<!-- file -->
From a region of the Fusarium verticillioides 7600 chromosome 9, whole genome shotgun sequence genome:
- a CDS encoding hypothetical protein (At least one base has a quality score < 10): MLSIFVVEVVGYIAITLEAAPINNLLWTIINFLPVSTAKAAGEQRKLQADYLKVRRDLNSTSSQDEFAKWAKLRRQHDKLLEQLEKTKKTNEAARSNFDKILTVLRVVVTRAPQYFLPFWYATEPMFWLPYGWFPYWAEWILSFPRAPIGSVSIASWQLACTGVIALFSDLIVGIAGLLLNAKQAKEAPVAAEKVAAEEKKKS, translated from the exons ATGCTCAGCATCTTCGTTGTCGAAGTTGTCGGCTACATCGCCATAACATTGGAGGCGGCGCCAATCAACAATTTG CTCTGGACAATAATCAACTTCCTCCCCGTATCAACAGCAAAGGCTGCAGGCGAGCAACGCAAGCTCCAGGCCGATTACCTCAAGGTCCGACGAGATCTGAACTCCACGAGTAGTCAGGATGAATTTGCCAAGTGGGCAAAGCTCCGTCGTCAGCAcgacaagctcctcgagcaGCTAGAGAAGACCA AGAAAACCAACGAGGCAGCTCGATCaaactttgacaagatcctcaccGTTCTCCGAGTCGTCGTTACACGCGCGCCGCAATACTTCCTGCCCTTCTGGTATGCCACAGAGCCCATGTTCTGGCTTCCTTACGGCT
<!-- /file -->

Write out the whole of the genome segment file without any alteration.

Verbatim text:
From a region of the Fusarium verticillioides 7600 chromosome 9, whole genome shotgun sequence genome:
- a CDS encoding hypothetical protein (At least one base has a quality score < 10): MLSIFVVEVVGYIAITLEAAPINNLLWTIINFLPVSTAKAAGEQRKLQADYLKVRRDLNSTSSQDEFAKWAKLRRQHDKLLEQLEKTKKTNEAARSNFDKILTVLRVVVTRAPQYFLPFWYATEPMFWLPYGWFPYWAEWILSFPRAPIGSVSIASWQLACTGVIALFSDLIVGIAGLLLNAKQAKEAPVAAEKVAAEEKKKS, translated from the exons ATGCTCAGCATCTTCGTTGTCGAAGTTGTCGGCTACATCGCCATAACATTGGAGGCGGCGCCAATCAACAATTTG CTCTGGACAATAATCAACTTCCTCCCCGTATCAACAGCAAAGGCTGCAGGCGAGCAACGCAAGCTCCAGGCCGATTACCTCAAGGTCCGACGAGATCTGAACTCCACGAGTAGTCAGGATGAATTTGCCAAGTGGGCAAAGCTCCGTCGTCAGCAcgacaagctcctcgagcaGCTAGAGAAGACCA AGAAAACCAACGAGGCAGCTCGATCaaactttgacaagatcctcaccGTTCTCCGAGTCGTCGTTACACGCGCGCCGCAATACTTCCTGCCCTTCTGGTATGCCACAGAGCCCATGTTCTGGCTTCCTTACGGCT